A solid solution
Soluplus®, a graft copolymer of PEG comprising polyvinyl acetate and polyvinyl caprolactam (see Figure 1A), was specially
designed to solubilize poorly water-soluble drugs. To guarantee appropriate processability (e.g., in melt-extrusion applications),
the composition of the polymer was adjusted to optimize its physical properties. With a low glass-transition temperature of
around 70 °C, Soluplus® can be processed at low temperatures. Soluplus® shows good stability. Its formulations remain stable
so that drugs, especially those that are formulated in an amorphous state, do not show recrystallization. In addition to these
composition-related properties, the physical appearance of Soluplus® has been optimized. Using a special drying process,
Soluplus® is formulated as free-flowing granules (see Figure 1B) that allow high feed rates and dust-free handling during
the feeding process. At the same time the granules can easily be blended with most API crystals without showing segregation
in subsequent process steps.
The unique chemical structure of Soluplus® enables it to interact with a large variety of chemical substances to form water-soluble
complexes. Soluplus® is therefore considered suitable for increasing the bioavailability of many active pharmaceutical ingredients
(APIs) that otherwise suffer from low solubility, which is a common attribute of most new chemical entities. In a previous
study, it was shown that the bioavailability of fenofibrate, danazol and itraconazole was significantly increased when the
drugs were formulated in a solid dispersion with Soluplus® via a melt-extrusion process (1) .
Figure 1: Chemical structure of Soluplus® (A) and physical appearance of the product (B).
Although the above mentioned study demonstrated the enhanced bioavailability of the investigated drugs, it also compared drug
formulations with Soluplus® using only the crystalline form of the API. However, the crystalline form is not an ideal benchmark
for comparison, considering that it is not optimized and is not expected to show comparable biovavailability.
Therefore, a new case study was performed by selecting the marketed formulation of a poorly-soluble drug (itraconazole) that
had already been optimized with regard to the bioavailabity of the formulated API (2).
Sempera® is a formulation of itraconazole that contains sucrose, corn starch, hypromellose and PEG 20,000 in addition to the
API (3). The product was used as a benchmark and compared with a Soluplus®-based itraconazole extrudate. The melt-extruded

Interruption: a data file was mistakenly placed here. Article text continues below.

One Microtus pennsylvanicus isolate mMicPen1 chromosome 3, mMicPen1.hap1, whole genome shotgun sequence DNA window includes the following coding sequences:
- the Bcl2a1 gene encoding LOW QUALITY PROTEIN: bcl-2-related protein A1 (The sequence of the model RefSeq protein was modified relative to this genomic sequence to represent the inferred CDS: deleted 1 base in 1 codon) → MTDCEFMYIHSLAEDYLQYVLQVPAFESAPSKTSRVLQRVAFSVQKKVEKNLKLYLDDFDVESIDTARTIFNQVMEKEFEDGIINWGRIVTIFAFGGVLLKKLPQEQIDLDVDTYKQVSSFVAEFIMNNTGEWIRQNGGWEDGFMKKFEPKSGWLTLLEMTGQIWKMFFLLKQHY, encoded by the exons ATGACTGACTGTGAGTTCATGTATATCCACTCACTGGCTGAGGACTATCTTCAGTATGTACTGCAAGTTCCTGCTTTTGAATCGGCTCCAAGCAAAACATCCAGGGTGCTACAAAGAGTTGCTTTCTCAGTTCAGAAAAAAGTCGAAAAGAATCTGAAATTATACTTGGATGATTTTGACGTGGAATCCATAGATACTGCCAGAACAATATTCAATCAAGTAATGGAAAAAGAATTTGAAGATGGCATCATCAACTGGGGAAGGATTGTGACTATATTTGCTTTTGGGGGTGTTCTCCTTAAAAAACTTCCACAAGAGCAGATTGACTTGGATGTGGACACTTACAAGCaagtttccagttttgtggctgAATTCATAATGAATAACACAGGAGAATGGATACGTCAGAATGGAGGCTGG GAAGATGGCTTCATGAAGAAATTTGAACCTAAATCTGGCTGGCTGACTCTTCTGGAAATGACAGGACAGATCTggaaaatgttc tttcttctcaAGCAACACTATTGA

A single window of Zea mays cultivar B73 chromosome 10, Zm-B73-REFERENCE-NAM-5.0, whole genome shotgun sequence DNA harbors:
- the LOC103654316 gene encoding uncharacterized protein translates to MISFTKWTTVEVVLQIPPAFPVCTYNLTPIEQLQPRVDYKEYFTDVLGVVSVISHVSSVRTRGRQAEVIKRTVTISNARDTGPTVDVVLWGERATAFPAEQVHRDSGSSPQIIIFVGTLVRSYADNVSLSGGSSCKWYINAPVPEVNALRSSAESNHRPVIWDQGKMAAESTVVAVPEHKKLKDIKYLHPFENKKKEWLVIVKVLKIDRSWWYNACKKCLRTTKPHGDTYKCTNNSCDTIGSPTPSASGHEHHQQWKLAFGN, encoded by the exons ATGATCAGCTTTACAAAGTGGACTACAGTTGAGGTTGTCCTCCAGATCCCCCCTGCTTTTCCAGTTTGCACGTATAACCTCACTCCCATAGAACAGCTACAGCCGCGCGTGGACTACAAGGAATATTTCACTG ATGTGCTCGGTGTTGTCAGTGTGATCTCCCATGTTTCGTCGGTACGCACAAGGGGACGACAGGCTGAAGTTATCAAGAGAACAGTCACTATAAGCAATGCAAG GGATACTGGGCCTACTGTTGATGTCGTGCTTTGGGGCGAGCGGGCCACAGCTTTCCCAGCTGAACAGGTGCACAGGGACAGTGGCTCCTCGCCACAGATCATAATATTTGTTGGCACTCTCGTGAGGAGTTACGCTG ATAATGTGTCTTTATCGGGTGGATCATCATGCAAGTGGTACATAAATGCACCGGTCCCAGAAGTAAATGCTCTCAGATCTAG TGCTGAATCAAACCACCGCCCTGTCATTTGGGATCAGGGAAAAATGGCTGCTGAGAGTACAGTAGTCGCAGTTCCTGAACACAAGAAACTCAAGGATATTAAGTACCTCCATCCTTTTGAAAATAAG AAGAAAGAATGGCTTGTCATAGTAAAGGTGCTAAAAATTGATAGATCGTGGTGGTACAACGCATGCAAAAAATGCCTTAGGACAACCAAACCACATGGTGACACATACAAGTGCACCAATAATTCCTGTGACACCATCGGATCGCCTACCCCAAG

formulation (20% itraconazole, 80% Soluplus® was prepared with a 16 mm twin-screw extruder (Polylab, Thermo-Fisher, Germany)
at 160 °C, 200 rpm and a feed rate of 1000 g/h. Before the formulations were compared in-vivo, characterization of certain properties was performed.
Figure 2: DSC thermograms show no crystalline itraconazole for the Soluplus® formulation (red). Interpretation for Sempera®
was impossible due to overlaid peaks.
Differential scanning calorimetry (DSC) analysis showed the absence of any crystalline substances in the Soluplus® formulation
(see Figure 2). Itraconazole in Sempera® seemed mainly amorphous, but an interpretation of the thermograms was impossible
due to superimposed peaks from other excipients (PEG, sucrose).
Dissolution studies with the two formulations in simulated gastric fluid (USP) showed comparable dissolution profiles and
a strong oversaturation of the drug in the release medium in both cases (see Figure 3).
Figure 3: Dissolution study of itraconazole formulations (USP <711> paddle, 700 ml SGF). In both cases, a massive oversaturation
could be achieved compared to the crystalline drug.
For the in-vivo study, each of the formulations was given to five beagle dogs in the form of an individually filled hard gelatin capsule that
contained a dose of 10 mg of itraconazole per kg of body weight. Blood samples were taken at predefined sampling times and
itraconazole plasma levels were analyzed by a chromatographic method.
Figure 4: Plasma level profiles in beagle dogs after administration of the different itraconazole formulations. The highest
bioavailability was found for the Soluplus® formulation.
The test formulations were tolerated well and there were no clinical findings. Both formulations, Sempera® and Soluplus® extrudates,
achieved a strong increase in bioavailability, compared with crystalline itraconazole (see Figure 4). However, the results
from in-vitro dissolution tests and in-vivo plasma concentrations did not really correlate; the observed effect was much higher for the Soluplus®-based extrudate. The
corresponding area under the curve (AUC 0-72 h ) increased more than two-fold compared to the Sempera® formulation (8.503
ng*h/mL versus 18.558 ng*h/mL).
This case study confirms the results obtained from previous studies and demonstrates once more that it is possible to achieve
a significant increase in oral bioavailability with a Soluplus® formulation. Furthermore, the tested melt-extruded formulation
was very easy to formulate and performed significantly better than the more complex marketed formulation. It is the authors'
opinion therefore that Soluplus® can therefore help to bring promising new chemical entities to the market and shorten development
times by an easy and fast formulation process via melt extrusion.
1. M. Linn et al., "Soluplus as an Effective Absorption Enhancer of Poorly Soluble Drugs In Vitro and In Vivo," Eur. J. Pharm. Sci., 45, 336–343 (2012).
2. F. Guth et al., "Bioavailability Enhancement of Itraconazole with Solid Solutions Based on Soluplus," presented at the
39th Annual Meeting and Exposition of the Controlled Release Society (CRS), Quebéc City, Canada 2012.
3. Rote Liste online, available at
http://www.rote-liste.de/Online, accessed July 20, 2012.